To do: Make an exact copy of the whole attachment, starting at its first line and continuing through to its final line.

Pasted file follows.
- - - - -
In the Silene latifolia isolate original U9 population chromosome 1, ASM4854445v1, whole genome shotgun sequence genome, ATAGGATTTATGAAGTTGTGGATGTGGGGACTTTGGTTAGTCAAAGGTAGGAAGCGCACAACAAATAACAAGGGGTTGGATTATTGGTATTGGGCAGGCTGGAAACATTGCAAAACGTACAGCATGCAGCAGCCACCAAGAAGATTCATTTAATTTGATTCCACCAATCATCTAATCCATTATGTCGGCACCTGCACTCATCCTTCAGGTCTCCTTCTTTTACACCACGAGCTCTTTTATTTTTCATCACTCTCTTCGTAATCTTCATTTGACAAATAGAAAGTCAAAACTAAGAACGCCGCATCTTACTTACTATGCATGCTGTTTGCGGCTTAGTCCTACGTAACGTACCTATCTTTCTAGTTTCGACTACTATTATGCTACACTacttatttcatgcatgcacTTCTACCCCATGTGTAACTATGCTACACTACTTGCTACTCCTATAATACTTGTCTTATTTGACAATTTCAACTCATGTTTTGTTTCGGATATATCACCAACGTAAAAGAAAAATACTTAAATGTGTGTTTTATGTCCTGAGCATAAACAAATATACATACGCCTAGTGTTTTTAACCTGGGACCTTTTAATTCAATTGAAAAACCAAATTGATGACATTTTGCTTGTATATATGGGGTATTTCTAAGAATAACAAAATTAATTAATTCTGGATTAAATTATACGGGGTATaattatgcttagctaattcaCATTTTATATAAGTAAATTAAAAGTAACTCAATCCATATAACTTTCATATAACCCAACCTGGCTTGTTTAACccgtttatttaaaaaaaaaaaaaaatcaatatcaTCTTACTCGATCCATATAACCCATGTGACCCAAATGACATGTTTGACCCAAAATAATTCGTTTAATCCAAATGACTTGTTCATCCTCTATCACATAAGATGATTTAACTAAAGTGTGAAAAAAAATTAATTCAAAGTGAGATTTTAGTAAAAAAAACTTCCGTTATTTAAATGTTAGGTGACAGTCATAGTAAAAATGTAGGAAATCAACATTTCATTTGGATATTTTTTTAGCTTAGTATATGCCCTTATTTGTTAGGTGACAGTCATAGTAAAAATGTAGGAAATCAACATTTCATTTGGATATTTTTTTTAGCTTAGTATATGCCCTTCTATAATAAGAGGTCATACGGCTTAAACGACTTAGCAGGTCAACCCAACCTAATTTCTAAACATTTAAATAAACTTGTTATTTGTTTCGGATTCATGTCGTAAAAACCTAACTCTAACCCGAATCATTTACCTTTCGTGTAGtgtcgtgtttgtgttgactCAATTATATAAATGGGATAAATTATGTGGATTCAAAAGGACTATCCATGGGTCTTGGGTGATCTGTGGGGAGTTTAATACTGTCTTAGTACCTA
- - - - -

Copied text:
In the Silene latifolia isolate original U9 population chromosome 1, ASM4854445v1, whole genome shotgun sequence genome, ATAGGATTTATGAAGTTGTGGATGTGGGGACTTTGGTTAGTCAAAGGTAGGAAGCGCACAACAAATAACAAGGGGTTGGATTATTGGTATTGGGCAGGCTGGAAACATTGCAAAACGTACAGCATGCAGCAGCCACCAAGAAGATTCATTTAATTTGATTCCACCAATCATCTAATCCATTATGTCGGCACCTGCACTCATCCTTCAGGTCTCCTTCTTTTACACCACGAGCTCTTTTATTTTTCATCACTCTCTTCGTAATCTTCATTTGACAAATAGAAAGTCAAAACTAAGAACGCCGCATCTTACTTACTATGCATGCTGTTTGCGGCTTAGTCCTACGTAACGTACCTATCTTTCTAGTTTCGACTACTATTATGCTACACTacttatttcatgcatgcacTTCTACCCCATGTGTAACTATGCTACACTACTTGCTACTCCTATAATACTTGTCTTATTTGACAATTTCAACTCATGTTTTGTTTCGGATATATCACCAACGTAAAAGAAAAATACTTAAATGTGTGTTTTATGTCCTGAGCATAAACAAATATACATACGCCTAGTGTTTTTAACCTGGGACCTTTTAATTCAATTGAAAAACCAAATTGATGACATTTTGCTTGTATATATGGGGTATTTCTAAGAATAACAAAATTAATTAATTCTGGATTAAATTATACGGGGTATaattatgcttagctaattcaCATTTTATATAAGTAAATTAAAAGTAACTCAATCCATATAACTTTCATATAACCCAACCTGGCTTGTTTAACccgtttatttaaaaaaaaaaaaaaatcaatatcaTCTTACTCGATCCATATAACCCATGTGACCCAAATGACATGTTTGACCCAAAATAATTCGTTTAATCCAAATGACTTGTTCATCCTCTATCACATAAGATGATTTAACTAAAGTGTGAAAAAAAATTAATTCAAAGTGAGATTTTAGTAAAAAAAACTTCCGTTATTTAAATGTTAGGTGACAGTCATAGTAAAAATGTAGGAAATCAACATTTCATTTGGATATTTTTTTAGCTTAGTATATGCCCTTATTTGTTAGGTGACAGTCATAGTAAAAATGTAGGAAATCAACATTTCATTTGGATATTTTTTTTAGCTTAGTATATGCCCTTCTATAATAAGAGGTCATACGGCTTAAACGACTTAGCAGGTCAACCCAACCTAATTTCTAAACATTTAAATAAACTTGTTATTTGTTTCGGATTCATGTCGTAAAAACCTAACTCTAACCCGAATCATTTACCTTTCGTGTAGtgtcgtgtttgtgttgactCAATTATATAAATGGGATAAATTATGTGGATTCAAAAGGACTATCCATGGGTCTTGGGTGATCTGTGGGGAGTTTAATACTGTCTTAGTACCTA